The same is true of Disney Star Wars.  The old concept of the Force being a benign spirit of life has been cast aside.  It is now just an energy source, and the Jedi have gone from the guardians of peace and justice to patriarchal gatekeepers.  Indeed, one could argue that they are the Brutals, fighting endlessly with the Sith who – unlike the Jedi – at least admit their ambition rather than hiding behind lies and hypocrisy.



We Interrupt This Column for a Brief Lesson in Theology

Before going forward, I need to correct some of the errors I am seeing.  Many people are referring to the “immaculate conception” of Anakin.  This is incorrect.  The Immaculate Conception refers to the Blessed Virgin Mary receiving a special grace from God that freed her from Original Sin at her conception, making her a suitable vessel to carry Our Lord. This is Catholic dogma, not shared by Protestants.  


Anakin’s birth is akin to the Incarnation of Jesus by the Holy Spirit, which is when the Word became flesh.  Thus while the Immaculate Conception is related to the Incarnation, they are very different things (and are celebrated on different days).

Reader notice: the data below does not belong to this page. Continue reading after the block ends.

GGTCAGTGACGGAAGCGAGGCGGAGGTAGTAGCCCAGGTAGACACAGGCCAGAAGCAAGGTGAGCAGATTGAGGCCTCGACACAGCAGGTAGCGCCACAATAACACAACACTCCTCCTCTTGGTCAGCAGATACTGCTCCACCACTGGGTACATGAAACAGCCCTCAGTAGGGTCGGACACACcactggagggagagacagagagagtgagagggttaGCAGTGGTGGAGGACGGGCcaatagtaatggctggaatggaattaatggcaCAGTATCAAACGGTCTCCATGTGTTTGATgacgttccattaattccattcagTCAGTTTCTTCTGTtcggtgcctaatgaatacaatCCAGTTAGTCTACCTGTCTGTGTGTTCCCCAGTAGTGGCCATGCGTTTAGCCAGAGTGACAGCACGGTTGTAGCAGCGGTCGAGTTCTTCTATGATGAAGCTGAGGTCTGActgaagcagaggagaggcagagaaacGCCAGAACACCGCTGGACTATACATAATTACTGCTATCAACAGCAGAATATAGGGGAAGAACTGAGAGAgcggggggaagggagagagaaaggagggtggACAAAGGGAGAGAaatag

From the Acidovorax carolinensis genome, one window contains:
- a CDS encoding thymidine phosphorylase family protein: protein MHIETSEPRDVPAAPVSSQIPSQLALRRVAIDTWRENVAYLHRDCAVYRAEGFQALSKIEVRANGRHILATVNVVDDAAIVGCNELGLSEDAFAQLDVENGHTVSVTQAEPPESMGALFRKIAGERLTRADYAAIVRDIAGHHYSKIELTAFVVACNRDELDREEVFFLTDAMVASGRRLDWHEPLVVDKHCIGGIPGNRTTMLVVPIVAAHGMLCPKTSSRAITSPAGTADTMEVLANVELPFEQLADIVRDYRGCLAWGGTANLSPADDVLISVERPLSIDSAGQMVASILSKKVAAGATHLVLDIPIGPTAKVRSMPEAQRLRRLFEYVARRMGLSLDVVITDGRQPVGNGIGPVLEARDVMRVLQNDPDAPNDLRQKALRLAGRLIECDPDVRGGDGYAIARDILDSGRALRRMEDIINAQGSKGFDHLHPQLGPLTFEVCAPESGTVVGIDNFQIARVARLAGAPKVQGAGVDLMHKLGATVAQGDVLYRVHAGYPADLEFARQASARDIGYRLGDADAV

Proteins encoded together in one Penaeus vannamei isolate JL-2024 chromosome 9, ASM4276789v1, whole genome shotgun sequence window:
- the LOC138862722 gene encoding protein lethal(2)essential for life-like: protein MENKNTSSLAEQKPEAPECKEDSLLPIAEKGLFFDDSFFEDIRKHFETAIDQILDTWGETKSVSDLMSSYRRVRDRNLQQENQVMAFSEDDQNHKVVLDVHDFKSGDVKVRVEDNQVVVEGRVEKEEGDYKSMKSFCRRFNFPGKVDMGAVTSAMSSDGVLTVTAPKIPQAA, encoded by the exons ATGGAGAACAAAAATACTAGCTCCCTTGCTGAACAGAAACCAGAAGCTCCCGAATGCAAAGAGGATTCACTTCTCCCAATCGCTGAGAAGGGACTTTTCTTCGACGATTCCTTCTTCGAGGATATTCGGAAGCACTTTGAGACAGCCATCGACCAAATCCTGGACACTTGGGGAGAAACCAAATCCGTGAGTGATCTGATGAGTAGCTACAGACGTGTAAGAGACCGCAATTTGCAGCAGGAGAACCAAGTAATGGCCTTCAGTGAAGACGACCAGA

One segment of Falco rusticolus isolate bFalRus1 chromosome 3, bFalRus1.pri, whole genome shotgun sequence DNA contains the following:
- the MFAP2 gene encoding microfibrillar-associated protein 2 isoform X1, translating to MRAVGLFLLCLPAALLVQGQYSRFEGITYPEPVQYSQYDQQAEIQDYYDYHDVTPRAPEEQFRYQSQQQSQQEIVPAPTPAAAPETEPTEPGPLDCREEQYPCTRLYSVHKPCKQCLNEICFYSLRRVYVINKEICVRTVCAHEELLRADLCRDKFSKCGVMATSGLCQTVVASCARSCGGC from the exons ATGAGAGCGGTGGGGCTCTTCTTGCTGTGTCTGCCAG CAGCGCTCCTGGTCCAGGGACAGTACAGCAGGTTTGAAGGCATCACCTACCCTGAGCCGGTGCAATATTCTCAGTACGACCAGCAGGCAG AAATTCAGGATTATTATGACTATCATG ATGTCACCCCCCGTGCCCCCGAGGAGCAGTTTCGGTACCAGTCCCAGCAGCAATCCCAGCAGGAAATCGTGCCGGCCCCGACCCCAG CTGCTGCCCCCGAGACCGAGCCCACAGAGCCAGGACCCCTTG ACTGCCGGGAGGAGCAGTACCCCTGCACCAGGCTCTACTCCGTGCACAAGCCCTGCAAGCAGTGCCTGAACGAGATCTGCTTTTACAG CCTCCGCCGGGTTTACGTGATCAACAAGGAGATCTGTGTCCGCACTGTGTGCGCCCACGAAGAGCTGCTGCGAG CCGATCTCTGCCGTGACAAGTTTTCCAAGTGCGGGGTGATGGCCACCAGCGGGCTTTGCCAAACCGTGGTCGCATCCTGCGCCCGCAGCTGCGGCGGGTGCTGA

George Lucas was raised Methodist, so he doesn’t believe in the Immaculate Conception.  Shmi Skywalker as just a normal woman whose selection was inexplicable and after giving birth and sending her kid off with strangers she just met, she went on with her life (and met a grisly end).  To be sure, this does raise some theological questions as to what the Force was thinking, but that’s a topic for another time.


Some folks have said that having the conception of the twins happen by means of the Force breaks the lore and undermines the significance of Anakin’s incarnation.  I disagree.  Anakin was incarnated by the Force as an expression of its will.  The twins were the product of artificial insemination, a deliberate abuse of the Force by self-identified witches to thwart the realities of biology.  They made a Force-powered turkey baster.



So, About All The Demonic Stuff